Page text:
NEW YORK — The Securities and Exchange Commission filed civil insider trading charges Monday against three individuals who figured prominently in the investigation of former investment banker Dennis B. Levine.
The civil lawsuit, filed in U.S. District Court in Manhattan, accuses Carlos A. Zubillaga, Brian S. Campbell and Kevin P. Barry with insider trading and related violations of the securities laws. Zubillaga, 39, was the Merrill Lynch & Co. broker in Caracas, Venezuela, whose name was included in an anonymous note to Merrill Lynch officials in New York in 1985. The note touched off the Levine investigation. It alerted officials to suspicious trading in the stock of companies that later were takeover targets.
Levine, an investment banker at Lehman Bros. Kuhn Loeb Inc. and later at Drexel Burnham Lambert Inc., pleaded guilty in 1986 to four felony charges. The plea followed an international investigation by the SEC that turned up evidence that Levine had made $11.6 million in illegal profits by using his confidential knowledge of pending takeover deals and mergers to trade in stocks. Levine served 17 months in prison.
His cooperation with prosecutors set in motion the series of major Wall Street insider trading and securities fraud cases that included former stock speculator Ivan F. Boesky, Drexel and its former junk bond chief Michael Milken and others.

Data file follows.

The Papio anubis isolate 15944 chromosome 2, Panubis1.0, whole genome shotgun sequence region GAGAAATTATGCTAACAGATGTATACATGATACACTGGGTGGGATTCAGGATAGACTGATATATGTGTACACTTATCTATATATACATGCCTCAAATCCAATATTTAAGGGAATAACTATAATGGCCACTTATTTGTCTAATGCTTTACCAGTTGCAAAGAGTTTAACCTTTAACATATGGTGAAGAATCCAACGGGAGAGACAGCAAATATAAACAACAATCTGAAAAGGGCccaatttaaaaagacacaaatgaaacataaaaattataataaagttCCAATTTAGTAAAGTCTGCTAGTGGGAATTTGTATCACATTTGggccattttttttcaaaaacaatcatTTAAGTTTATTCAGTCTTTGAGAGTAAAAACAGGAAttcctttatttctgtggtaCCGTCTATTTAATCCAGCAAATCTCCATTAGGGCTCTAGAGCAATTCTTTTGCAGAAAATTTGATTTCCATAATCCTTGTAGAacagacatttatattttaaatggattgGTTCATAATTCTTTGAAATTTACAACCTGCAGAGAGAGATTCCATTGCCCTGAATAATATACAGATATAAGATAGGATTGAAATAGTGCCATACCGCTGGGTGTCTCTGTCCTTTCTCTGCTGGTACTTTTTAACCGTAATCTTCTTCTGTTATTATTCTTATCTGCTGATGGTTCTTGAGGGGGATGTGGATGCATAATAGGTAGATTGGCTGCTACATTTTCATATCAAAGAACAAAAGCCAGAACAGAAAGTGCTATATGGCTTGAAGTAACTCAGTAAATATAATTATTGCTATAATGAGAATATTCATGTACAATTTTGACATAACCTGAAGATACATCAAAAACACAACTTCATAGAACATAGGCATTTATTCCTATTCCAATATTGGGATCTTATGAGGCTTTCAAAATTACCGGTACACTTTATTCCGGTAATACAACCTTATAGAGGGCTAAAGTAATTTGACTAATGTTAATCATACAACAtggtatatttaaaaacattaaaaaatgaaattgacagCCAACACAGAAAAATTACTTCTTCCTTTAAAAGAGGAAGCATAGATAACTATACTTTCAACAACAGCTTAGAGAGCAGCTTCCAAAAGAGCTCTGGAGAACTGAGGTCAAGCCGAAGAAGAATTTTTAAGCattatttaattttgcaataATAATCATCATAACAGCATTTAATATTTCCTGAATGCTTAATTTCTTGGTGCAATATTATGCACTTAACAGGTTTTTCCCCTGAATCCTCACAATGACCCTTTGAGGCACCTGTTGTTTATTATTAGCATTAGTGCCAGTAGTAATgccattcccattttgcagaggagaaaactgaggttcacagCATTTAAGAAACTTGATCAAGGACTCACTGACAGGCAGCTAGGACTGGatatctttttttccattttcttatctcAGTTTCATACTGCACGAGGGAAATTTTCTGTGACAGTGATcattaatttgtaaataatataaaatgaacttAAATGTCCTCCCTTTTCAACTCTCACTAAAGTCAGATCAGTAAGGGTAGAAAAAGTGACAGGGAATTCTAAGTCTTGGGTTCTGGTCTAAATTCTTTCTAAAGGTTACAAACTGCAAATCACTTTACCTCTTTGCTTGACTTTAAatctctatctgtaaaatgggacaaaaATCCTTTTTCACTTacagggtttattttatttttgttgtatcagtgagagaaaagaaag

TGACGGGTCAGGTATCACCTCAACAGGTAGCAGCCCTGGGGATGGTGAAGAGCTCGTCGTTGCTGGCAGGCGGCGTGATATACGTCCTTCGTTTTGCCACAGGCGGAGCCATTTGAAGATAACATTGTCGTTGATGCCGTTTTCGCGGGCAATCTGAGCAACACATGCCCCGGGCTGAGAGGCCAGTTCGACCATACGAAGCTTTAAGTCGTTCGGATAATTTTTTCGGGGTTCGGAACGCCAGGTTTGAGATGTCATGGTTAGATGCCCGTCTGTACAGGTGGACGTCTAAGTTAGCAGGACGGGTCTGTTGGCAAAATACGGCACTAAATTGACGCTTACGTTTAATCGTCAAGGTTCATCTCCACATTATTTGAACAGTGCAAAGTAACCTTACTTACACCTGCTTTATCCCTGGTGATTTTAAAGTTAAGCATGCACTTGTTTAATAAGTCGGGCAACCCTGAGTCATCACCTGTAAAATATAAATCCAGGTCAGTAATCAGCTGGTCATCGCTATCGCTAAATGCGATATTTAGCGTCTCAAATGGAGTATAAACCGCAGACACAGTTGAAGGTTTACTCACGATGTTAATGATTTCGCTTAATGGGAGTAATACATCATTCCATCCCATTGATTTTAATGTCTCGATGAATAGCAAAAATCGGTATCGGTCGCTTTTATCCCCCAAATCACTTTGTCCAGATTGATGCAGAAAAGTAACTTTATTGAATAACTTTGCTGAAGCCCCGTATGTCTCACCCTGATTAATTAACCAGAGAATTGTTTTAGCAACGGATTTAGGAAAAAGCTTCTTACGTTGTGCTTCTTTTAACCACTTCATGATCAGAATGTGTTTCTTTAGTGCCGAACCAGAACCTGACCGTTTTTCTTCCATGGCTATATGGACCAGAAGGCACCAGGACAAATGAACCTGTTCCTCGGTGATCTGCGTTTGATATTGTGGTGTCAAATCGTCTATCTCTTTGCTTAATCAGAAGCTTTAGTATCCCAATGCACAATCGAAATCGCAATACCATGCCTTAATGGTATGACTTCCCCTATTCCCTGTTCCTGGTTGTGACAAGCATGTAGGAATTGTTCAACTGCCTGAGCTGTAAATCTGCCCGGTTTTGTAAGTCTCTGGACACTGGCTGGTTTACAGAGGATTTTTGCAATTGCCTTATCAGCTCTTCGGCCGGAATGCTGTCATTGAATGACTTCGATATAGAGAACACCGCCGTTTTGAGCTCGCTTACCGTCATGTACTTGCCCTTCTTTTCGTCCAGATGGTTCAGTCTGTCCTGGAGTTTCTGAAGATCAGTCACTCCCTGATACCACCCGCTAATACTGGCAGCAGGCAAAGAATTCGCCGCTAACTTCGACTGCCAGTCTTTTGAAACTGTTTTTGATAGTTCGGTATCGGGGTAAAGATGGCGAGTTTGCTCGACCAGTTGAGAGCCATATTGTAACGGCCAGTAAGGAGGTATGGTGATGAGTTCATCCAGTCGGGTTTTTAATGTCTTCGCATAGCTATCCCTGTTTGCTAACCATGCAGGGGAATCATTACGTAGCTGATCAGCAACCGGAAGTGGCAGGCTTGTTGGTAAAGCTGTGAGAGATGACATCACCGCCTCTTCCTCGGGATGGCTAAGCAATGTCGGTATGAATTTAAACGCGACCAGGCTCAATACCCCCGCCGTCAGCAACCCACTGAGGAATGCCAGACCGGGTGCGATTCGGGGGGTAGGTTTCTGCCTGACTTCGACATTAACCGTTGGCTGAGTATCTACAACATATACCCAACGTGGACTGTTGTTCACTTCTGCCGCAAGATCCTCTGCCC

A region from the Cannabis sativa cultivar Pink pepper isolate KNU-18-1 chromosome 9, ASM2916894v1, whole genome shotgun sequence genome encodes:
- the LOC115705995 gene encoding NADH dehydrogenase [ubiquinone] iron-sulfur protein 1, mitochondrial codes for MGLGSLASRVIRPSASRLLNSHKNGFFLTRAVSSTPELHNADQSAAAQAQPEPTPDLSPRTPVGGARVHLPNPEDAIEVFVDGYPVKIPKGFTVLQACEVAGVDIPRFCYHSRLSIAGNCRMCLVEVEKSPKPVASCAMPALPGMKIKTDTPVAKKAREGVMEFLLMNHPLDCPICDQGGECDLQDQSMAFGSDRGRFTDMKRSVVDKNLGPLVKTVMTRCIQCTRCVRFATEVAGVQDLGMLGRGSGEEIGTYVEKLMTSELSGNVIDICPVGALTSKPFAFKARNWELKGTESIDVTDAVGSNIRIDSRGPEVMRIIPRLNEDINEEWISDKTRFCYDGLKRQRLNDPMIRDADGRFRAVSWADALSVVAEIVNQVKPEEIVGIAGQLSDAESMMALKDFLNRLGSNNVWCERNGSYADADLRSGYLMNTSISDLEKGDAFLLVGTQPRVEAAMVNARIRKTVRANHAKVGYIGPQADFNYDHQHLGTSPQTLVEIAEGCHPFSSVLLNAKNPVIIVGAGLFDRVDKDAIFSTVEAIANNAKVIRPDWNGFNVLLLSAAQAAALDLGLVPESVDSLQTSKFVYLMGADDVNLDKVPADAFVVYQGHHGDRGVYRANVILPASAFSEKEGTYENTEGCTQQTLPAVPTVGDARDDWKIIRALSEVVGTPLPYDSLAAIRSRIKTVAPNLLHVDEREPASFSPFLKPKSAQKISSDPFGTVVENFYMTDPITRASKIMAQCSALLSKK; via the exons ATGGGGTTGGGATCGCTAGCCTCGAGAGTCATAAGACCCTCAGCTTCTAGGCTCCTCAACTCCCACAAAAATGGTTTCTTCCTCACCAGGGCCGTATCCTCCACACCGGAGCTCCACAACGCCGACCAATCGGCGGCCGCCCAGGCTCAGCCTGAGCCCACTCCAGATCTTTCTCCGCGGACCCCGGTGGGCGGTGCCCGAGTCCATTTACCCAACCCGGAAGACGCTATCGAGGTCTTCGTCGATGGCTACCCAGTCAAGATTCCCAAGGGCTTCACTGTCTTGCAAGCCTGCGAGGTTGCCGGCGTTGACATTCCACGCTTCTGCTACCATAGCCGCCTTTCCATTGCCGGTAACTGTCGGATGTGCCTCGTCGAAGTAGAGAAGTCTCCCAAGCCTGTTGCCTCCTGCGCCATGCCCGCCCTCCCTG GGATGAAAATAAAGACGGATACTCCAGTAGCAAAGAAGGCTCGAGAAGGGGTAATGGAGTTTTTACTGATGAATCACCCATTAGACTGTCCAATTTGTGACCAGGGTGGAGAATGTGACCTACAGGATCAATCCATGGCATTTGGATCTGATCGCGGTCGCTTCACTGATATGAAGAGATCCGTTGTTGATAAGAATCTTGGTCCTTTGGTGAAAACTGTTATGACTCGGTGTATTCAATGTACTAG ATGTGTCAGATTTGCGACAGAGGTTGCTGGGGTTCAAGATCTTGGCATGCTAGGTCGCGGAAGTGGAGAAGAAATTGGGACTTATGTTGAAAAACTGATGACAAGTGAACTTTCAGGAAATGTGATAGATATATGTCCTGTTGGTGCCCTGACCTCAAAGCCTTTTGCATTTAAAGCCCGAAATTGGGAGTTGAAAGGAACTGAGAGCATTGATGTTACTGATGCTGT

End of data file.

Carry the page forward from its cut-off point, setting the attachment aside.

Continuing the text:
According to the SEC charges filed Monday, Zubillaga, Campbell and Barry allegedly knew of Levine's illegal trading and essentially "piggybacked" on his trades in 1984 and 1985, buying smaller amounts of the same stocks or stock options. The trading included the securities of companies such as G. D. Searle, Textron Inc. and Nabisco Brands.
The SEC charges that the three men, and a real estate concern controlled by Campbell and Barry, made at least $397,000 in profits from illegal trading. The suit also charges that Barry's mother and brother and other individuals traded on information illegally given to them by the defendants.
Telephone calls to lawyers for all three defendants were not returned late Monday.
Levine has admitted carrying out his illegal trading through a bank in the Bahamas, Bank Leu International Ltd. Bernhard Meier, an official at the bank, carried out the trades for Levine, placing some of the orders through Campbell, who was then a broker at Merrill Lynch in New York. Campbell allegedly shared the information about Levine's trades with Zubillaga, a friend whom he had met when they were both brokers in Merrill Lynch's New York office, and with Barry, a New York lawyer who was a friend of Campbell's.
SEC Seeks Penalties
Campbell later left Merrill Lynch and went to work for Smith Barney, Harris Upham & Co., but resigned in 1987, a Smith Barney spokesman said. The spokesman said he didn't know Campbell's current occupation. An SEC official said Zubillaga is still believed to be living in Venezuela, but she said she did not know his current job.
The SEC asks that the three men be forced to give up the illegal profits and pay penalties amounting to three times the illegal profits. The suit also asks for an injunction barring them from future violations of securities laws.
Thomas Neukirk, the SEC's chief litigation counsel, said the SEC had been planning to file charges against the three men for several years, but waited until Monday because the agency's enforcement staff had been swamped with what it considered more pressing cases. "This was in the pile waiting to get done," Neukirk said.